No compromise

"No compromise" Continued...

Issue: "Global shame," June 15, 2002

Iran "engages in or tolerates systematic, ongoing, and egregious violations of religious freedom." These include prolonged detention and executions of religious minorities, principally followers of the Baha'i faith.

Iraq conducts "a brutal campaign of murder, summary execution, arbitrary arrest, and protracted detention against the religious leaders and followers of the majority Shi'a Muslim population." Saddam Hussein's regime also works to eliminate minority Christians, both Assyrian and Chaldean groups.

In North Korea "religious freedom is nonexistent." The commission asked Congress to form a caucus addressing human-rights conditions in North Korea.

Pakistan continues to receive bad marks for a blasphemy law that every year puts about 60 Christians in jail. Earlier this year President Pervez Musharraf's government did announce plans to abolish a separate-electorate system for religious minorities, but it has not yet followed through. The government has taken action against extremist Islamic schools, emptying some of weapons, and will receive $8 million from the United States for basic education programs in return.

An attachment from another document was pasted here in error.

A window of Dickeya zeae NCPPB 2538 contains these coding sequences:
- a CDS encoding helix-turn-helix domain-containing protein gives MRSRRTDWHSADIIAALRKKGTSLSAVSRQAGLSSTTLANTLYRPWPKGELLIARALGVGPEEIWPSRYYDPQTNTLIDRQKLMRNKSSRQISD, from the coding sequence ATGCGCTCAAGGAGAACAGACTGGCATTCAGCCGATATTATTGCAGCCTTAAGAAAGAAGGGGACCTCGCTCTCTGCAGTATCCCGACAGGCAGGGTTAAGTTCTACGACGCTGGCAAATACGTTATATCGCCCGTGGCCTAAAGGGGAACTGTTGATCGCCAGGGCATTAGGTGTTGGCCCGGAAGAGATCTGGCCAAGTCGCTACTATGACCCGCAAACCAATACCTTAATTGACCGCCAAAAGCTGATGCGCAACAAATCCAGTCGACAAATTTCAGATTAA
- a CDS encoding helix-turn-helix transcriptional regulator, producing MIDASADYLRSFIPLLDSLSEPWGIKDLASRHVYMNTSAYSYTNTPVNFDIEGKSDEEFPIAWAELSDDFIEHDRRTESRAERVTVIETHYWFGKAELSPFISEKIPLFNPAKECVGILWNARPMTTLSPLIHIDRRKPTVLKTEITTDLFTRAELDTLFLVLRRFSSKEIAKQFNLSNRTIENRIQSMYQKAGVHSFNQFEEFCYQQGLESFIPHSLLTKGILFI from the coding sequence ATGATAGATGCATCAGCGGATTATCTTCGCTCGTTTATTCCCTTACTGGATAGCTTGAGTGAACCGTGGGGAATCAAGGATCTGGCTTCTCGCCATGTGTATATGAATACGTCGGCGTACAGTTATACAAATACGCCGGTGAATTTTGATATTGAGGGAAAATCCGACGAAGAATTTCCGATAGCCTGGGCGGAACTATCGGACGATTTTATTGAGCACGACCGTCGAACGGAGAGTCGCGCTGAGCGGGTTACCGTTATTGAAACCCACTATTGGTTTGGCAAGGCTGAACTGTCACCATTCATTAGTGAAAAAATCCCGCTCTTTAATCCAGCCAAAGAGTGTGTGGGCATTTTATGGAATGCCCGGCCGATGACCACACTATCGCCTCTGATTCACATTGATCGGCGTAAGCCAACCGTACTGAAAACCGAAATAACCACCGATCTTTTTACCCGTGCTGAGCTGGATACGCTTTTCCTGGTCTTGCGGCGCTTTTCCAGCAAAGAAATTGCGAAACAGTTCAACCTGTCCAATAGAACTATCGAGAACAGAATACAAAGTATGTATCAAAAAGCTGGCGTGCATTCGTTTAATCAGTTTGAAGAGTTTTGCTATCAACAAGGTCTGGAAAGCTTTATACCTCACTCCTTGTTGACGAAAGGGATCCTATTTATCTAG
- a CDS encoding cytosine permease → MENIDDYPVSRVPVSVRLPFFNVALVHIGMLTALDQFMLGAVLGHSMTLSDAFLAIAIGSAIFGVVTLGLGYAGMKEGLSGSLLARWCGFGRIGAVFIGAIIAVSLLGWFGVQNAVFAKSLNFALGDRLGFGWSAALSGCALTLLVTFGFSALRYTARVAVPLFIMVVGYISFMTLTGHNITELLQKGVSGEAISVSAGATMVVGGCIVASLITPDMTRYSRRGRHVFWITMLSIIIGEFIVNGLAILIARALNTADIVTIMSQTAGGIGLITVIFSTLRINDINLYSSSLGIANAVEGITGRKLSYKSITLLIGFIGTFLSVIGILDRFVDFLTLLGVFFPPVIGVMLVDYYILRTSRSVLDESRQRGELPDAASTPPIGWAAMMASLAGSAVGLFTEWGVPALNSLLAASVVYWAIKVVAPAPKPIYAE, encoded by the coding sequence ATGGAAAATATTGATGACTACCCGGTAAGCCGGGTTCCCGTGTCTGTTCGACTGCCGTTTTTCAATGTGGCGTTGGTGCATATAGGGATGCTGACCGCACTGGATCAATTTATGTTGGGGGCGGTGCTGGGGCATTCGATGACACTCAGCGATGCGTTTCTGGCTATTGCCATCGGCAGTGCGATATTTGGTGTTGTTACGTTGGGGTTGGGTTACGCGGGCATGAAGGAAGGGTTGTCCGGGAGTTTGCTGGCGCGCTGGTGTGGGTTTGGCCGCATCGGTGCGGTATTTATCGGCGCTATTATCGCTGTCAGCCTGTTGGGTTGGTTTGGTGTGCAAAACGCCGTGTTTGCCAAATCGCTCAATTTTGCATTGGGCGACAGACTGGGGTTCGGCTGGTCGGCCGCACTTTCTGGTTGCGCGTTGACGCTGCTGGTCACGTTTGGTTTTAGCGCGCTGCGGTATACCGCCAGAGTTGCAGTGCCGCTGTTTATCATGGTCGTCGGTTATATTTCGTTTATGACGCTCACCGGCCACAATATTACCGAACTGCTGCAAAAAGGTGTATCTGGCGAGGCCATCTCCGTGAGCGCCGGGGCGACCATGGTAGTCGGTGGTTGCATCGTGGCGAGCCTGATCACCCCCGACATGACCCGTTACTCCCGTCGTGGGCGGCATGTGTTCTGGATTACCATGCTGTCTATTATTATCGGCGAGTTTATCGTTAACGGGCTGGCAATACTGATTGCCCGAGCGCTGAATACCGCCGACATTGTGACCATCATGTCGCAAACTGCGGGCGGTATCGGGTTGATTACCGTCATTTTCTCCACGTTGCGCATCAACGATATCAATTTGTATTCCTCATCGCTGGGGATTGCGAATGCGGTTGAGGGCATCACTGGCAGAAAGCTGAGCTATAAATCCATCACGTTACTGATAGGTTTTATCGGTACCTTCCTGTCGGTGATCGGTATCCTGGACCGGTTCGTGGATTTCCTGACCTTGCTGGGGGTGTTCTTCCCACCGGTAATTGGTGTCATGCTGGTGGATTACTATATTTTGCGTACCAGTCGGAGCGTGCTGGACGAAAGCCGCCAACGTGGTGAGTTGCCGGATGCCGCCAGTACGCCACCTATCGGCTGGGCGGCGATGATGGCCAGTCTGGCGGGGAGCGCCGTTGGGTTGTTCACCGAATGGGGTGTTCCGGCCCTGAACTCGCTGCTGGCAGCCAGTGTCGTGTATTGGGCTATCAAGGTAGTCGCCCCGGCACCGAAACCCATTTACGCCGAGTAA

In one notable case the Bush administration has failed to act on recommendations of the commission: Saudi Arabia. "The government of Saudi Arabia denies religious freedom and vigorously enforces its prohibition against all forms of public religious expression" other than those based on its Wahabi fundamentalism. In April Saudi officials released the last two of 14 Christians held for nearly a year for participating in expatriate house churches who met in private worship. Those arrested were citizens of India, Nigeria, Eritrea, Ethiopia, and the Philippines. Yet Mr. Powell for a second year refused to officially cite Saudi Arabia for the violations, as recommended.

A surprise addition is Belgium, which earned poor marks from commissioners for "a growing atmosphere of intolerance with respect to new religious movements and other religious minorities." In February police in Brussels arrested four American Assemblies of God missionaries who were volunteering at the International Christian Academy and deported them for failing to obtain work permits.

France earned a slap, too, for enacting an "anti-cult law" and for recent anti-Semitic attacks.


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